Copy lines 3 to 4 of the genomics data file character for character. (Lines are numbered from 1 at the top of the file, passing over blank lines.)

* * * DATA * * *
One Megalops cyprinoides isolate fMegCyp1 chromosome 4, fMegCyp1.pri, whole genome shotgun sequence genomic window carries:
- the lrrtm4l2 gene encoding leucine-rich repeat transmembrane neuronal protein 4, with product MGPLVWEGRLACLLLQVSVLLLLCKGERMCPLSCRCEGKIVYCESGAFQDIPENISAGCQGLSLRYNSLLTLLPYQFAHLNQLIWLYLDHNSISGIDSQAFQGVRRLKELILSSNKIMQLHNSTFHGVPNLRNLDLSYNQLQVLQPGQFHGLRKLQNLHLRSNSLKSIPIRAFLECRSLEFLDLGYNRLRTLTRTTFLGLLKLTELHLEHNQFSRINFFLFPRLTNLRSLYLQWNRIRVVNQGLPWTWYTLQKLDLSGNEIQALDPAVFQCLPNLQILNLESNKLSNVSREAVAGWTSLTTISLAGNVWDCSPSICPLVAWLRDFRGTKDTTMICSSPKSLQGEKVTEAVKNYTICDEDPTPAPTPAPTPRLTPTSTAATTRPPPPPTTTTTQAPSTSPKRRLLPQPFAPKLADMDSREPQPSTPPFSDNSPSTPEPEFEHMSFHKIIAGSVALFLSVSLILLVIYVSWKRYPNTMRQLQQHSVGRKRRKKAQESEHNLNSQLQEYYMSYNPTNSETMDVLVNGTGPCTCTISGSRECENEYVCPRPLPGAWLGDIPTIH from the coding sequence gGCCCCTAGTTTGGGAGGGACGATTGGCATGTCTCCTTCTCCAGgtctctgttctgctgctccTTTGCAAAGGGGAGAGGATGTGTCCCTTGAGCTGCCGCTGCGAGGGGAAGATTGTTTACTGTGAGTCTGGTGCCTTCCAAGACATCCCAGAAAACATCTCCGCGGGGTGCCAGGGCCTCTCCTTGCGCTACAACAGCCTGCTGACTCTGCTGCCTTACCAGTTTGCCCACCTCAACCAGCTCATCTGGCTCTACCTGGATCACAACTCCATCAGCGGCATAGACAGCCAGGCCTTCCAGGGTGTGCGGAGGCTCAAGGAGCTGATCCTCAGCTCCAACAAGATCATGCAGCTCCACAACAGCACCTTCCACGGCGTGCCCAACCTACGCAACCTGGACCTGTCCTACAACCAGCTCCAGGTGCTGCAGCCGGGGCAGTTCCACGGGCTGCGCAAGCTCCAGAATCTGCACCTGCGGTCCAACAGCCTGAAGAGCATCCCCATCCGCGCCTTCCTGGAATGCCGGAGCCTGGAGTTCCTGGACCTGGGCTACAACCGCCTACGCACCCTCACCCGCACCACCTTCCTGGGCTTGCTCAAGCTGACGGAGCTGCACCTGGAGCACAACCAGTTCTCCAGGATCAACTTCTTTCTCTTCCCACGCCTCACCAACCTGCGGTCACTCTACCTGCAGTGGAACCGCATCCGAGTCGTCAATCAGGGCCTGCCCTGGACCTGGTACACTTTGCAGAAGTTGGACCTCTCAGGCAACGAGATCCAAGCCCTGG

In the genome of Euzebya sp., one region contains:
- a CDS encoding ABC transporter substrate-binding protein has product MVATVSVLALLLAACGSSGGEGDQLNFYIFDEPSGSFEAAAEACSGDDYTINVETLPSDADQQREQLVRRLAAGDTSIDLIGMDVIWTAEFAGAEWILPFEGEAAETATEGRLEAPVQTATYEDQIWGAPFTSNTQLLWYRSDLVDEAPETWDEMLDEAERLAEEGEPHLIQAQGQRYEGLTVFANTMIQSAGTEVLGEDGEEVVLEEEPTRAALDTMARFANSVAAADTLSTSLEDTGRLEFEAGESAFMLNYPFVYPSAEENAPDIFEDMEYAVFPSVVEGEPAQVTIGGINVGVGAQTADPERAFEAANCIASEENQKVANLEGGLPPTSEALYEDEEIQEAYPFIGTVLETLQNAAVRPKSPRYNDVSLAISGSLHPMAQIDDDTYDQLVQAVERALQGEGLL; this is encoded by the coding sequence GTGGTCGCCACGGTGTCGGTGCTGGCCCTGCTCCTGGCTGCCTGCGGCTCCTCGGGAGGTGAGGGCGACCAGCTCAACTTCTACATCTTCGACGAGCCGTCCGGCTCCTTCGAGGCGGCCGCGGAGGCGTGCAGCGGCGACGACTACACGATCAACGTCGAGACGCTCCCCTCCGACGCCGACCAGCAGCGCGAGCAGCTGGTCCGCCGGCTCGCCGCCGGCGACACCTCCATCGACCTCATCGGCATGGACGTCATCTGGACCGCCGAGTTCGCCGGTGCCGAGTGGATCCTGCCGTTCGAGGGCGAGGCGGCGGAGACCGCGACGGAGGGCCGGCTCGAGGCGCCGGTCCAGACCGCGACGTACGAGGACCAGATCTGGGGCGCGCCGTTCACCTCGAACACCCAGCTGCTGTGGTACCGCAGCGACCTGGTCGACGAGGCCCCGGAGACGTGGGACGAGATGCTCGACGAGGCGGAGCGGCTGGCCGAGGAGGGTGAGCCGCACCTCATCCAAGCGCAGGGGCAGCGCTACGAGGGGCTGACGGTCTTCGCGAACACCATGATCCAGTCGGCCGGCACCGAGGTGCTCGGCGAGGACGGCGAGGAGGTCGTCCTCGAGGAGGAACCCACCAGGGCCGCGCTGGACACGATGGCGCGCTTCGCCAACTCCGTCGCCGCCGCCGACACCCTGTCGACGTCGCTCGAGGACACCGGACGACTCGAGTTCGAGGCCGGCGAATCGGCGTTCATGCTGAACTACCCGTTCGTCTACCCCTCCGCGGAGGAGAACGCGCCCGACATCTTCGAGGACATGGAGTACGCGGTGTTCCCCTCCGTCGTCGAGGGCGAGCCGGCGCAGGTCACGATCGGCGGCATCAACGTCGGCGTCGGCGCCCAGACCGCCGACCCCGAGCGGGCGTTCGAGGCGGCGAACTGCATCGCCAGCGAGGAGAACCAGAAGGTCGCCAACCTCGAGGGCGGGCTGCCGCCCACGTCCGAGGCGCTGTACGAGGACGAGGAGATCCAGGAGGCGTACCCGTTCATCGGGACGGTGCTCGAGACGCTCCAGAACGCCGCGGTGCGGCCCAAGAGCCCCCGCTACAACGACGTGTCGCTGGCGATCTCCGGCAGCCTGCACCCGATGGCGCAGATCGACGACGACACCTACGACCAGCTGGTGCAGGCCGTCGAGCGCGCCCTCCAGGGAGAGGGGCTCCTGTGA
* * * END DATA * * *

In the genome of Euzebya sp., one region contains:
- a CDS encoding ABC transporter substrate-binding protein has product MVATVSVLALLLAACGSSGGEGDQLNFYIFDEPSGSFEAAAEACSGDDYTINVETLPSDADQQREQLVRRLAAGDTSIDLIGMDVIWTAEFAGAEWILPFEGEAAETATEGRLEAPVQTATYEDQIWGAPFTSNTQLLWYRSDLVDEAPETWDEMLDEAERLAEEGEPHLIQAQGQRYEGLTVFANTMIQSAGTEVLGEDGEEVVLEEEPTRAALDTMARFANSVAAADTLSTSLEDTGRLEFEAGESAFMLNYPFVYPSAEENAPDIFEDMEYAVFPSVVEGEPAQVTIGGINVGVGAQTADPERAFEAANCIASEENQKVANLEGGLPPTSEALYEDEEIQEAYPFIGTVLETLQNAAVRPKSPRYNDVSLAISGSLHPMAQIDDDTYDQLVQAVERALQGEGLL; this is encoded by the coding sequence GTGGTCGCCACGGTGTCGGTGCTGGCCCTGCTCCTGGCTGCCTGCGGCTCCTCGGGAGGTGAGGGCGACCAGCTCAACTTCTACATCTTCGACGAGCCGTCCGGCTCCTTCGAGGCGGCCGCGGAGGCGTGCAGCGGCGACGACTACACGATCAACGTCGAGACGCTCCCCTCCGACGCCGACCAGCAGCGCGAGCAGCTGGTCCGCCGGCTCGCCGCCGGCGACACCTCCATCGACCTCATCGGCATGGACGTCATCTGGACCGCCGAGTTCGCCGGTGCCGAGTGGATCCTGCCGTTCGAGGGCGAGGCGGCGGAGACCGCGACGGAGGGCCGGCTCGAGGCGCCGGTCCAGACCGCGACGTACGAGGACCAGATCTGGGGCGCGCCGTTCACCTCGAACACCCAGCTGCTGTGGTACCGCAGCGACCTGGTCGACGAGGCCCCGGAGACGTGGGACGAGATGCTCGACGAGGCGGAGCGGCTGGCCGAGGAGGGTGAGCCGCACCTCATCCAAGCGCAGGGGCAGCGCTACGAGGGGCTGACGGTCTTCGCGAACACCATGATCCAGTCGGCCGGCACCGAGGTGCTCGGCGAGGACGGCGAGGAGGTCGTCCTCGAGGAGGAACCCACCAGGGCCGCGCTGGACACGATGGCGCGCTTCGCCAACTCCGTCGCCGCCGCCGACACCCTGTCGACGTCGCTCGAGGACACCGGACGACTCGAGTTCGAGGCCGGCGAATCGGCGTTCATGCTGAACTACCCGTTCGTCTACCCCTCCGCGGAGGAGAACGCGCCCGACATCTTCGAGGACATGGAGTACGCGGTGTTCCCCTCCGTCGTCGAGGGCGAGCCGGCGCAGGTCACGATCGGCGGCATCAACGTCGGCGTCGGCGCCCAGACCGCCGACCCCGAGCGGGCGTTCGAGGCGGCGAACTGCATCGCCAGCGAGGAGAACCAGAAGGTCGCCAACCTCGAGGGCGGGCTGCCGCCCACGTCCGAGGCGCTGTACGAGGACGAGGAGATCCAGGAGGCGTACCCGTTCATCGGGACGGTGCTCGAGACGCTCCAGAACGCCGCGGTGCGGCCCAAGAGCCCCCGCTACAACGACGTGTCGCTGGCGATCTCCGGCAGCCTGCACCCGATGGCGCAGATCGACGACGACACCTACGACCAGCTGGTGCAGGCCGTCGAGCGCGCCCTCCAGGGAGAGGGGCTCCTGTGA